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Exhibition of forty-eight drawings by Raphael opens at The Städel Museum in Frankfurt
Exhibition view "Raphael. Drawings". Photo: Norbert Miguletz.
FRANKFURT.- The Städel Museum in Frankfurt will present the exhibition Raphael. Drawings from November 7, 2012 to February 3, 2013. The show comprises forty-eight drawings by the master of Italian High Renaissance art, nine sheets from the Städel’s own holdings as well as thirty-seven loans from internationally renowned collections like that of Queen Elizabeth II, the Musée du Louvre in Paris, or the Uffizi in Florence. Raphael (Raffaello Sanzio da Urbino, 1483–1520 Rome) ranks among the great protagonists of Italian High Renaissance art, and his works had a decisive influence on European art throughout the following centuries. The admiration he compelled was almost religious both during his lifetime and in later times. Besides his paintings and frescoes, Raphael produced a large number of drawings, which he used as a daily means for exploring ideas, developing compositions, and communicating his thoughts to the assistants in his studio. These valuable manifestations of creativity, which offer the unique opportunity of “watching the artist think,” will be the subject of the Städel’s comprehensive exhibition. It will be the first show presenting Raphael as a draftsman in Germany.

The Städel Museum holds the largest and artistically most significant collection of Raphael’s drawings in Germany. This wealth is grounded in the history of the institution. The German art historian Johann David Passavant, “Inspektor” (curator) of the Städel collection from 1840 to 1861, focused his admiration for Raphael, which had taken hold of him as a Nazarene painter quite early on, on the scholarly research of his great model’s life and work and wrote the first theoretically based Raphael monograph (1839) which is still a landmark today. Thanks to his highly developed expertise, he succeeded in gradually acquiring an important group of drawings by the artist’s own hand for the Städel Museum around the middle of the nineteenth century. Because of their extraordinary quality, these works constitute the core of the Städel’s collection of Italian drawings. The sheets date from all periods of Raphael’s production, offer a survey of the entire range of his activities as a draftsman, and, comprising two studio drawings, also convey an idea of the routine in his large atelier. These holdings are brought together with precious loans from public and private international collections in the exhibition.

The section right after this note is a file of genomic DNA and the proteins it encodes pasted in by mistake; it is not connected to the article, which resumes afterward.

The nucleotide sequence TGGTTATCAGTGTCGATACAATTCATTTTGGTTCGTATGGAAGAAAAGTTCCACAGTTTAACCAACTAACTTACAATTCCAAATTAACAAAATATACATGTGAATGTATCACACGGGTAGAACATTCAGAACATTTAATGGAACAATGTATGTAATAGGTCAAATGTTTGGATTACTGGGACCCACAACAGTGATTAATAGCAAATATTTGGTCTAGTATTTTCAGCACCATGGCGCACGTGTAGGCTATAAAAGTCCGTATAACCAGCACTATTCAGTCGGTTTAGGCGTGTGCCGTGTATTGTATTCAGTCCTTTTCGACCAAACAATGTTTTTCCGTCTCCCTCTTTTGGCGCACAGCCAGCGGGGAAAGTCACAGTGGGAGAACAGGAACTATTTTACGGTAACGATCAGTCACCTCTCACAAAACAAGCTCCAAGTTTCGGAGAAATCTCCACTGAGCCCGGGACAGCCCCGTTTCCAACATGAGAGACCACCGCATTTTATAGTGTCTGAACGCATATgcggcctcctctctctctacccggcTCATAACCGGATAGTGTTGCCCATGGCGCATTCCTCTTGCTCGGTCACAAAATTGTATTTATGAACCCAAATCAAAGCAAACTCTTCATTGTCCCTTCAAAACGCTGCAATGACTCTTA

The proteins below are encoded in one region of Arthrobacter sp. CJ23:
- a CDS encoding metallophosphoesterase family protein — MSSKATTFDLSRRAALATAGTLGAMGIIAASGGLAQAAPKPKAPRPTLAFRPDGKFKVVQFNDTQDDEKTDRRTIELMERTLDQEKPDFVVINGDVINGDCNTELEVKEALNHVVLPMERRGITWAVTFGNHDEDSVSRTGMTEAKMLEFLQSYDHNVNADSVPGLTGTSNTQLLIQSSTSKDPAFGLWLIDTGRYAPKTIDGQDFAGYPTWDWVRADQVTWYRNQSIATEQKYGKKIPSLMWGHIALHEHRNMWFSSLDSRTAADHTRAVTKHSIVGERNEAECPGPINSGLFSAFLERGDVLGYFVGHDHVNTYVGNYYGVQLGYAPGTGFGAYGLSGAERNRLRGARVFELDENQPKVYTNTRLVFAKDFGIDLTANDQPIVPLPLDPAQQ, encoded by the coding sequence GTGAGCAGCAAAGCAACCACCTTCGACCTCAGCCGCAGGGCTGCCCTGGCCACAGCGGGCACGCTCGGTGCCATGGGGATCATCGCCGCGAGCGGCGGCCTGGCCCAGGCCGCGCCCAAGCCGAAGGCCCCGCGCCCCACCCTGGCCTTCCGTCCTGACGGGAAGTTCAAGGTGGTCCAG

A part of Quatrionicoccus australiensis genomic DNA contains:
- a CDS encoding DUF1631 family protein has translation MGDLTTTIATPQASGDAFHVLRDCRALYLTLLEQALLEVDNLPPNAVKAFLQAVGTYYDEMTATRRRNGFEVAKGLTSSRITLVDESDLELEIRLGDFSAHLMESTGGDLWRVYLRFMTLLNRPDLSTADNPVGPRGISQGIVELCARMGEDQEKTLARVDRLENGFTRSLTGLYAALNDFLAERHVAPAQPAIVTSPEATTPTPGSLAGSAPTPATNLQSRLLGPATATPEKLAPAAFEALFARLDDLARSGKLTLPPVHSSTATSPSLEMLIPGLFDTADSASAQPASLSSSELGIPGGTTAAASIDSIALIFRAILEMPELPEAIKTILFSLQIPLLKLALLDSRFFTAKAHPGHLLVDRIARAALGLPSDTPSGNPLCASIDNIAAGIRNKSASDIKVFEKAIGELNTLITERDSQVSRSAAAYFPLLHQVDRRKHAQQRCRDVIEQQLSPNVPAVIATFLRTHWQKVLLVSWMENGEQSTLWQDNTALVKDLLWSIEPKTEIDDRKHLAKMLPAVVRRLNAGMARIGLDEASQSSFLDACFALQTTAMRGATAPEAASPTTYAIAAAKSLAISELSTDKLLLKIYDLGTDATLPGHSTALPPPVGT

The exhibition, which also rings in a reassessment of the Städel’s collection of Italian Renaissance drawings, is committed to a general objective besides that of presenting a number of outstanding masterpieces. Following different perspectives, it visualizes how Raphael developed his perfect, compelling structures of pictorial narration, which made him the great point of reference for European history painting. The show unfolds the genesis and maturing of Raphael’s masterly art of narration in four thematic groups. The first sheds light on the artist’s different ways of presenting the Madonna and Child, the second on the visualization of concepts or abstract ideas, particularly in the frescoes of the Stanza della Segnatura in the Palace of the Vatican (such as philosophy or poetry). While the following section of the exhibition presents Raphael’s drawings for history and historical paintings and features his designs for the tapestries in the Sistine Chapel as a highlight in this field, the last chapter is dedicated to the artist’s comprehensive decoration of the Chigi Chapel in the Church of Santa Maria della Pace in Rome.